It would seem that in accompanying them, opening the Word of God to them and making himself known in the breaking of bread, Jesus gave all the sustenance we could ever possibly need for the journey.
So how’s your journey going?
I don’t know how often you are able to consider how your life’s journey is going, or if you have anyone with whom you can reflect on this question…it is perhaps a sign of the paucity of our spiritual relationships that we find it difficult to find anyone with whom we could ask some searching spiritual questions, such as: how have I grown nearer to God in the last year? How has my prayer life grown?
In their book Sleeping with Bread, Jesuits Dennis and Sheila Linn, and their son, Matthew, write of how they meet annually with trusted friends to spiritually review their lives under God. It sometimes means driving a distance to find such friends, friends who aren’t afraid to ask searching questions and who don’t mind you asking these of them either. Friends who understand that life is a spiritual journey; that if we gain the whole world bur forfeit our soul, we are truly to be pitied.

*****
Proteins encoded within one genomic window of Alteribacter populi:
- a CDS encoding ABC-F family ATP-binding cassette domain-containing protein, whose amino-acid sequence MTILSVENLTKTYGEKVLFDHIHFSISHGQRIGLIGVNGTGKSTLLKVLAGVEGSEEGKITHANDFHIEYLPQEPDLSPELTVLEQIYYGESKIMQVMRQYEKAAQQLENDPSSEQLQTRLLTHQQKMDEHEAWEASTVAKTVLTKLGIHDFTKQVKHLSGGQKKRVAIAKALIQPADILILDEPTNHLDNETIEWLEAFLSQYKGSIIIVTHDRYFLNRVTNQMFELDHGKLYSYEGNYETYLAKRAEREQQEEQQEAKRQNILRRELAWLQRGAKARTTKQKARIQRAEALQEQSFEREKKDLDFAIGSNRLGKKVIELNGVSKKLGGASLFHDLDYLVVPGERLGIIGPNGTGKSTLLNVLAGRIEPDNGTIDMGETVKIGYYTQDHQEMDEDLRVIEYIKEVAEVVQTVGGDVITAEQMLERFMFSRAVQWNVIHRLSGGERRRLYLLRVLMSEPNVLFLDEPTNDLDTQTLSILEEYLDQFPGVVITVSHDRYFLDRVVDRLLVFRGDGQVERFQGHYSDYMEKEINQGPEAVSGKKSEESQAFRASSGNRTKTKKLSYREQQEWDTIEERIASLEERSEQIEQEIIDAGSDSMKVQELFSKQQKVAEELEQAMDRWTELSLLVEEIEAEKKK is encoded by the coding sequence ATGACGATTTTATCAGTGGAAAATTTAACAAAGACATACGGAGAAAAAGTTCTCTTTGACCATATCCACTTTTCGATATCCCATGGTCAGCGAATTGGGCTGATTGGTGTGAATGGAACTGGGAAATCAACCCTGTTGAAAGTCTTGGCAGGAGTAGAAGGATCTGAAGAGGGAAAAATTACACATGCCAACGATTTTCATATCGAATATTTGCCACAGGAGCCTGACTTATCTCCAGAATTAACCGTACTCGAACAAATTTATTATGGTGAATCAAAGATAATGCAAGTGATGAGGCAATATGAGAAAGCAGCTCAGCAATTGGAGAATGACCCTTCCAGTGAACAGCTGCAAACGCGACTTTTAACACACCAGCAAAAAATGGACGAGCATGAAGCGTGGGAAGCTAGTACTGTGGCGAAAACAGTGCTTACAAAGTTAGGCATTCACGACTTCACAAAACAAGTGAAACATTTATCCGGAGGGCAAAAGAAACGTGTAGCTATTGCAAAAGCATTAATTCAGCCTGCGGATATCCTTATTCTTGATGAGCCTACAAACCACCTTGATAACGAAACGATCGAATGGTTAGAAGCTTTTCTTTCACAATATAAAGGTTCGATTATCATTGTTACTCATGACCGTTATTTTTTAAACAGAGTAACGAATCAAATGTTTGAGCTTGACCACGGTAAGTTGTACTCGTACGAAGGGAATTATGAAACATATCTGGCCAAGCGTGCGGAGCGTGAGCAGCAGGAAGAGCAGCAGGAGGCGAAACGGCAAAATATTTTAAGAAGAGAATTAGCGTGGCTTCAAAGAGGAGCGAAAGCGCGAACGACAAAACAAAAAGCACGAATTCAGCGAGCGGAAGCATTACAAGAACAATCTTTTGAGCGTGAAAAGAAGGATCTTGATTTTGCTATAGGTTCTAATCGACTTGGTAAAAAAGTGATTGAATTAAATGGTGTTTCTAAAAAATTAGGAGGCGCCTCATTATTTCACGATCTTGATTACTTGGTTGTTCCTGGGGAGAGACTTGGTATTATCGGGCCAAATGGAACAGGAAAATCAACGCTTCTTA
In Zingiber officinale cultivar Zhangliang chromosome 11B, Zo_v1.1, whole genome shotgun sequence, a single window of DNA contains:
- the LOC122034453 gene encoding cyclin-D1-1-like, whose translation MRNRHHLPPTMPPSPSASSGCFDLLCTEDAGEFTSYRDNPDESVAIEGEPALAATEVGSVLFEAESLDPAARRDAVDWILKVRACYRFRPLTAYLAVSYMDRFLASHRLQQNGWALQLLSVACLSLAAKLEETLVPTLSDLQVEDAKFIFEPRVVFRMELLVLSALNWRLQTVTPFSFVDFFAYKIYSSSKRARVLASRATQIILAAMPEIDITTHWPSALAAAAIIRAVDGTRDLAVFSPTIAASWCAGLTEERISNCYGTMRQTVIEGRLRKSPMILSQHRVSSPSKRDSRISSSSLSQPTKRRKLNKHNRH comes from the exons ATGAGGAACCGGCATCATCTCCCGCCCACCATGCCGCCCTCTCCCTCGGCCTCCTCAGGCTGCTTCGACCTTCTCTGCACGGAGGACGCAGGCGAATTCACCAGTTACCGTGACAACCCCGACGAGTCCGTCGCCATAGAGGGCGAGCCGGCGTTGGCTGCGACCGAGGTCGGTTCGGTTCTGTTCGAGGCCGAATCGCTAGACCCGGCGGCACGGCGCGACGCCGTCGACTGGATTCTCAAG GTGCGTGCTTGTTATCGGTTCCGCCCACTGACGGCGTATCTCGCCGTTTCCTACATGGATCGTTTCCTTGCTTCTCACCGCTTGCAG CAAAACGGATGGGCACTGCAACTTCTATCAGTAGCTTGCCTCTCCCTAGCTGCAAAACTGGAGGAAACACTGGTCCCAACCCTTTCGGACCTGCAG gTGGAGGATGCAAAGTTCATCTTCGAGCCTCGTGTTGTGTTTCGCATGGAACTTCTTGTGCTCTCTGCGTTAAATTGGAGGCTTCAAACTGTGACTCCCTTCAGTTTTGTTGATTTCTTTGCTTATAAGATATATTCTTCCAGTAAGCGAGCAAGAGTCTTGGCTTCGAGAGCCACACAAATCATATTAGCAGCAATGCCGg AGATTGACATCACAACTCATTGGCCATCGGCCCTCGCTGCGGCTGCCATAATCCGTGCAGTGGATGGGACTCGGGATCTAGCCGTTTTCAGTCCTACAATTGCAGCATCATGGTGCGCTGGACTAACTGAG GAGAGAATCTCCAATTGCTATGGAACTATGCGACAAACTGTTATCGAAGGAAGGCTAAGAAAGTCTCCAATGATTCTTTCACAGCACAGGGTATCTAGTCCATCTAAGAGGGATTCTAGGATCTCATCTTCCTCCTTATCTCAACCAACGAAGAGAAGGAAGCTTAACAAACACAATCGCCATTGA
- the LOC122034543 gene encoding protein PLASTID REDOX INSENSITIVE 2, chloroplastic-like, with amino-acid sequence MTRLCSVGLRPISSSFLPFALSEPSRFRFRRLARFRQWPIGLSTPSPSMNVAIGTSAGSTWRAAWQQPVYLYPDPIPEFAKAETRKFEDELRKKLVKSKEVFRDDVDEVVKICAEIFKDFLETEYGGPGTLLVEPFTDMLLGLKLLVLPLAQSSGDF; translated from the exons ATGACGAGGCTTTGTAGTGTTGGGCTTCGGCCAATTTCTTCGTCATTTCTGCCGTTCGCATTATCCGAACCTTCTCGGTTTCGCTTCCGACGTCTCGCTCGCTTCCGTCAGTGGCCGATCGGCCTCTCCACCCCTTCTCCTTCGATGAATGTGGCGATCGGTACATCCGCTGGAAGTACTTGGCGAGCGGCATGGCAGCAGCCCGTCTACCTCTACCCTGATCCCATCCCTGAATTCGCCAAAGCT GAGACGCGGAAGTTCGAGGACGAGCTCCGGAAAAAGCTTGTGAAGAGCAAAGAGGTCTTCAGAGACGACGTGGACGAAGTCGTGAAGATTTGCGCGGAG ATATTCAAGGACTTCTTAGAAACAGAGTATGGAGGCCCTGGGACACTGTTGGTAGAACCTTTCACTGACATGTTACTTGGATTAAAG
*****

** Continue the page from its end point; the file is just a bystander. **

Dennis writes: ‘for about twenty years, Matt and I met with a group of six Jesuits each summer at a lake. Each person took half a day to share his year and hear the others’ reactions. We did this because we wanted to be known by one another so well that we could help each other discern new directions’ (p. 38).
He talks about new directions though he is well past middle age – but this is a sign of walking the road and keeping close to Jesus.
Staying still in the Christian life is not an option. We are all journeying, but how do we discern the presence of Jesus in that journey? One thing to think about might be to find someone with whom you could review your journey on a regular basis, someone who can discern the presence of Christ in you, and what new directions Christ may be calling you into.
Secondly, that bible study. We heard in the reading how the disciples reflected that their hearts burned within them as Jesus revealed all about the Messiah in their Scriptures; about what had to happen to the Messiah as he lay down his life for the world.